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Government Shutdown of an Estuary

by Dani Madrone

During the recent shutdown of the federal government, the Nisqually estuary was closed. The heavy metal gates were shut and locked, public access was denied. Restored and preserved as a National Wildlife Refuge, Nisqually was one of the many federal programs across the country that was deemed "non-essential."

Under the government shutdown, all activities and services were suspended until further notice. However, while the gates to the delta were closed, the estuary continued its many beneficial services that contribute to food systems, public health, flood protection, aesthetics and an overall sense of well-being that comes with people's interaction with the natural environment.

An estuary is where the river meets the sea. Estuaries offer fundamental and irreplaceable services, including filtration of pollutants from the water, natural and bio-diverse habitat, a buffer to stabilize shorelines, and protection of inland areas during storms and floods. They offer protective nurseries and brackish water for salmon to transition between fresh and salt aquatic environments. They create and contain habitat for many marine animals, including birds, seals and shellfish. They offer a place of beauty, refuge, connection and recreation. They support water, vegetation, wildlife and people. Even during the government shutdown, the Nisqually estuary thrived. There is comfort in knowing we can fall back on natural systems when our human-made systems are failing us.

But can our government shutdown ecosystem services? What happens when our human-made systems interfere with natural systems?

The loss of the Deschutes River Estuary in South Puget Sound offers insight to these questions. It is a local estuary that has suffered through a shutdown of its critical ecosystem services for over 60 years.

In 1951, the state of Washington dammed the Deschutes River at its mouth to build a road to connect downtown to West Olympia. Ever since, Capitol Lake has been filling with river sediment at a rate of 35,000 cubic yards per year. Normally, the river would carry the sediment through the estuary and to the Sound, where it would distribute to build beaches and critical habitat. Because of the size and shape of Capitol Lake, it has poor circulation and the water is stagnant. Algae and invasive plants and snails grow in the warm, shallow waters. When they decompose they pull oxygen out of the water. This dissolved oxygen is necessary for fish to breathe, and Capitol Lake has dangerously low levels. In fact, the dam is the main cause of low dissolved oxygen in Budd Inlet, as discovered through recent studies by the Department of Ecology.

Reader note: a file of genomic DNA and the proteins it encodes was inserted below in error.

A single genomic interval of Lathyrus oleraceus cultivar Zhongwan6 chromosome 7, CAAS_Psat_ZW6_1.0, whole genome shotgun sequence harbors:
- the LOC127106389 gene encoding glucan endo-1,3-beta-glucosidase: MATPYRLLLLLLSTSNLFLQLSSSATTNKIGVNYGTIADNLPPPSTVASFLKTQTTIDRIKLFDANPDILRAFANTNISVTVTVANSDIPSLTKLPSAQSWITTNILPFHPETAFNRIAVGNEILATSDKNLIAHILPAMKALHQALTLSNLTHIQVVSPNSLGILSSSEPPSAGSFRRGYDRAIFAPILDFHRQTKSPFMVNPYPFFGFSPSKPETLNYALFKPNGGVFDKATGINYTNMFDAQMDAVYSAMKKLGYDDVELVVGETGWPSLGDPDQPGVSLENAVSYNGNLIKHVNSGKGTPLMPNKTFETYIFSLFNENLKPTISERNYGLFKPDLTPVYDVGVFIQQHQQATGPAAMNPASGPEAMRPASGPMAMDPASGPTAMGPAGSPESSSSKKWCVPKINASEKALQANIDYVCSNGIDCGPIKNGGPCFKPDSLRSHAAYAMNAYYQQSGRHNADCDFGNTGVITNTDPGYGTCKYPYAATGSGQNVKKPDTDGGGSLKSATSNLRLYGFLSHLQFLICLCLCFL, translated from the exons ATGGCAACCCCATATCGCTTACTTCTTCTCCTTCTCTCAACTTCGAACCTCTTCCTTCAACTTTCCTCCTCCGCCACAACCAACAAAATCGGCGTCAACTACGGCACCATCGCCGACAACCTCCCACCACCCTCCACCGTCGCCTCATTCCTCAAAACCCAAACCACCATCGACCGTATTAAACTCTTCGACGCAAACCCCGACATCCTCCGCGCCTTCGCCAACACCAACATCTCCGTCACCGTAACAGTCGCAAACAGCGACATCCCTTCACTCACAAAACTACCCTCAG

In its early days, Capitol Lake was a place for swimming and boating, but now it is a public health hazard, overcome with invasive species, and "closed until further notice." Some people are nostalgic for the early days of the lake and what it once offered for recreation and beauty. They would like to see the lake healthy again. However, the lake cannot be managed back to health. The issues of invasive species, sediment management and poor water quality will not improve with the dam in place. Science has indicated that a much deeper Capitol Lake would still not meet water quality standards. Dredging alone does not provide an answer.

Some argue the economic impact of restoring this estuary is harmful. While we do need to consider and plan for the increased sediment loads anticipated for the Port and marinas, we also have to look at the new economic benefits from the restoration economy.

In addition to the priceless and freely given services of the ecosystem itself, we would create local job opportunities. Restoration funding from many local and national sources would stream into our community. It would create jobs for scientists, engineers, construction workers, restoration specialists and native plant cultivators. The salmon, an economic driver for the Puget Sound area, would benefit with 260-acres of critical estuarine habitat. Environmental educators would bring students of all ages to learn how to bring places back to life. It would recreate places for recreation, building a market for equipment sale and rental. Restoration also creates a draw for tourism, as proven by the Nisqually Delta and the Elwha River. People are eager to witness and participate in the healing of broken places.

Dani Madrone is the Volunteer Coordinator for the Deschutes Estuary Restoration Team (DERT). DERT is working to restore the urban estuary by reconnecting the river to the South Puget Sound and the Salish Sea.

Visit our website at www.deschutestuary.com for more information and find out about volunteer opportunities.


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Updated 2015/01/07 21:14:22